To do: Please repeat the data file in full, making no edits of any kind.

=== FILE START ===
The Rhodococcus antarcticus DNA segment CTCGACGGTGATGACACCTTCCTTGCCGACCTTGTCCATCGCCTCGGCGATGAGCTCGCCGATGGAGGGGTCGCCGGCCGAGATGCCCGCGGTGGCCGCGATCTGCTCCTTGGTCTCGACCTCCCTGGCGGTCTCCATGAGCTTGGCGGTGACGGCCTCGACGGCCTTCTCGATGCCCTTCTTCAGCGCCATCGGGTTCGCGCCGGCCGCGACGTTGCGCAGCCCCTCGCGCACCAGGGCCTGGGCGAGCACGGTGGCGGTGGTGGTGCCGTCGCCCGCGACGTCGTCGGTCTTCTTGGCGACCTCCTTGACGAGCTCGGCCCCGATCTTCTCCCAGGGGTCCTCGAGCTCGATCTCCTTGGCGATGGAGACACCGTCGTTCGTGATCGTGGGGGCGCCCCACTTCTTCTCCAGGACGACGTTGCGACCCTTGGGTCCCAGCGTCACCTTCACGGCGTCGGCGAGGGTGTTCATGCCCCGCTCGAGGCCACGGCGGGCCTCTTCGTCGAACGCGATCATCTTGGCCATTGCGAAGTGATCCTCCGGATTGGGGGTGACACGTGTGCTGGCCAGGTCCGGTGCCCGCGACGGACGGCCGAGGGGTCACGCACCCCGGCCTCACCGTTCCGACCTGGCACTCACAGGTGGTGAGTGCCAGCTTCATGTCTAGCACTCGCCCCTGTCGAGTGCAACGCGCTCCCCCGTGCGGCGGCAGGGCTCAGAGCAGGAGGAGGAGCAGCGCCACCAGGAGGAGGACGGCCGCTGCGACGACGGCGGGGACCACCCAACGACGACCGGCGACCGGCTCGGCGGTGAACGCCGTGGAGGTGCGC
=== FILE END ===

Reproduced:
The Rhodococcus antarcticus DNA segment CTCGACGGTGATGACACCTTCCTTGCCGACCTTGTCCATCGCCTCGGCGATGAGCTCGCCGATGGAGGGGTCGCCGGCCGAGATGCCCGCGGTGGCCGCGATCTGCTCCTTGGTCTCGACCTCCCTGGCGGTCTCCATGAGCTTGGCGGTGACGGCCTCGACGGCCTTCTCGATGCCCTTCTTCAGCGCCATCGGGTTCGCGCCGGCCGCGACGTTGCGCAGCCCCTCGCGCACCAGGGCCTGGGCGAGCACGGTGGCGGTGGTGGTGCCGTCGCCCGCGACGTCGTCGGTCTTCTTGGCGACCTCCTTGACGAGCTCGGCCCCGATCTTCTCCCAGGGGTCCTCGAGCTCGATCTCCTTGGCGATGGAGACACCGTCGTTCGTGATCGTGGGGGCGCCCCACTTCTTCTCCAGGACGACGTTGCGACCCTTGGGTCCCAGCGTCACCTTCACGGCGTCGGCGAGGGTGTTCATGCCCCGCTCGAGGCCACGGCGGGCCTCTTCGTCGAACGCGATCATCTTGGCCATTGCGAAGTGATCCTCCGGATTGGGGGTGACACGTGTGCTGGCCAGGTCCGGTGCCCGCGACGGACGGCCGAGGGGTCACGCACCCCGGCCTCACCGTTCCGACCTGGCACTCACAGGTGGTGAGTGCCAGCTTCATGTCTAGCACTCGCCCCTGTCGAGTGCAACGCGCTCCCCCGTGCGGCGGCAGGGCTCAGAGCAGGAGGAGGAGCAGCGCCACCAGGAGGAGGACGGCCGCTGCGACGACGGCGGGGACCACCCAACGACGACCGGCGACCGGCTCGGCGGTGAACGCCGTGGAGGTGCGC